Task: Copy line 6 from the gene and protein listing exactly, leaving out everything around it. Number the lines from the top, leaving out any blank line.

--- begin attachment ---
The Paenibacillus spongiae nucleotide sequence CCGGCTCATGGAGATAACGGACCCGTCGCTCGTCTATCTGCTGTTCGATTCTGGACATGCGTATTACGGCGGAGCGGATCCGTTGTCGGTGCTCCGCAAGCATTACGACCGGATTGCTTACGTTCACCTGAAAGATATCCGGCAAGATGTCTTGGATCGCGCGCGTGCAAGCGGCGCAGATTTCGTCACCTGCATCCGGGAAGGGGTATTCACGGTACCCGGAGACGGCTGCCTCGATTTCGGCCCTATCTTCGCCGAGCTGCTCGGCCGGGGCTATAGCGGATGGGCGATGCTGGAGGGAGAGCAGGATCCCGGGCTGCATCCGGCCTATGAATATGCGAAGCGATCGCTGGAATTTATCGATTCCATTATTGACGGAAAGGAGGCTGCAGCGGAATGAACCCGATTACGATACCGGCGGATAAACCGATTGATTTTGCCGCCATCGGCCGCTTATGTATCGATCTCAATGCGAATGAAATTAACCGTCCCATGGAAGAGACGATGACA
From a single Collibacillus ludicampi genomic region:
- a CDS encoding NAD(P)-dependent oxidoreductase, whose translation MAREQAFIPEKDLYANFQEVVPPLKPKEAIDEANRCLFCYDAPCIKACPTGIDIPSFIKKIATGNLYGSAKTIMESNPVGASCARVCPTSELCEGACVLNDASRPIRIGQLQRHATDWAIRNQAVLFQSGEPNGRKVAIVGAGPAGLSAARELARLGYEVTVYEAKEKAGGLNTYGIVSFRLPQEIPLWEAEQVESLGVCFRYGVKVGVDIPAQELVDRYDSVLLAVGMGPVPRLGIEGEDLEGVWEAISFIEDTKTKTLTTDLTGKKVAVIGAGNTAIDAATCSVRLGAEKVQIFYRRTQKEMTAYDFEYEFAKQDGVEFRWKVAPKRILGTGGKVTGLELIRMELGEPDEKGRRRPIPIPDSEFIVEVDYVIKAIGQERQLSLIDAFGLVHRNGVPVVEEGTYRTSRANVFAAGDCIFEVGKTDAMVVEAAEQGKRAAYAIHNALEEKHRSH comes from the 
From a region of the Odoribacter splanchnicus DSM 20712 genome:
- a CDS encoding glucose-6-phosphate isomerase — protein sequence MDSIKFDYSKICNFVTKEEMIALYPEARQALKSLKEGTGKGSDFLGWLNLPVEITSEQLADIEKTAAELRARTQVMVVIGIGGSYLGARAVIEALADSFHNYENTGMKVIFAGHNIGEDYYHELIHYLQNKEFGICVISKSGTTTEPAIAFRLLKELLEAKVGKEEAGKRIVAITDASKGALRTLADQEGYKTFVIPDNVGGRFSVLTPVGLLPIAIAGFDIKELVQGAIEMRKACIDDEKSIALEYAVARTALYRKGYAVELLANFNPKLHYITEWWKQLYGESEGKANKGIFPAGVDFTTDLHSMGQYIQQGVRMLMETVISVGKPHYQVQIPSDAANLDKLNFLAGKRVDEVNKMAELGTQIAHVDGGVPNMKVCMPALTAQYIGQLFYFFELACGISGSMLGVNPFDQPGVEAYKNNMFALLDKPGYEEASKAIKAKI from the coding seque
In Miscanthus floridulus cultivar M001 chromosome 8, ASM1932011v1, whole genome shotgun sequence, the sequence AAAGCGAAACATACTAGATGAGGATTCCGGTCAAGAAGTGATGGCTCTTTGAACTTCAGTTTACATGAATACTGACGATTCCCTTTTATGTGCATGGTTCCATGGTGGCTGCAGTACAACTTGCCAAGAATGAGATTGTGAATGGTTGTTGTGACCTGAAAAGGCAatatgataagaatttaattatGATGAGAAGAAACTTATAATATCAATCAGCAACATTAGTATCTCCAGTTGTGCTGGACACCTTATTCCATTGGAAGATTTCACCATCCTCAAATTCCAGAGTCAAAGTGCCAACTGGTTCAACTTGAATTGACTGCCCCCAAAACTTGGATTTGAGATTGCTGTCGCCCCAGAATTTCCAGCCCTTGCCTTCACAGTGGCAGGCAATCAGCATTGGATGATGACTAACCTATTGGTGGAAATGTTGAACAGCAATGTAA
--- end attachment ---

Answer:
In Miscanthus floridulus cultivar M001 chromosome 8, ASM1932011v1, whole genome shotgun sequence, the sequence AAAGCGAAACATACTAGATGAGGATTCCGGTCAAGAAGTGATGGCTCTTTGAACTTCAGTTTACATGAATACTGACGATTCCCTTTTATGTGCATGGTTCCATGGTGGCTGCAGTACAACTTGCCAAGAATGAGATTGTGAATGGTTGTTGTGACCTGAAAAGGCAatatgataagaatttaattatGATGAGAAGAAACTTATAATATCAATCAGCAACATTAGTATCTCCAGTTGTGCTGGACACCTTATTCCATTGGAAGATTTCACCATCCTCAAATTCCAGAGTCAAAGTGCCAACTGGTTCAACTTGAATTGACTGCCCCCAAAACTTGGATTTGAGATTGCTGTCGCCCCAGAATTTCCAGCCCTTGCCTTCACAGTGGCAGGCAATCAGCATTGGATGATGACTAACCTATTGGTGGAAATGTTGAACAGCAATGTAA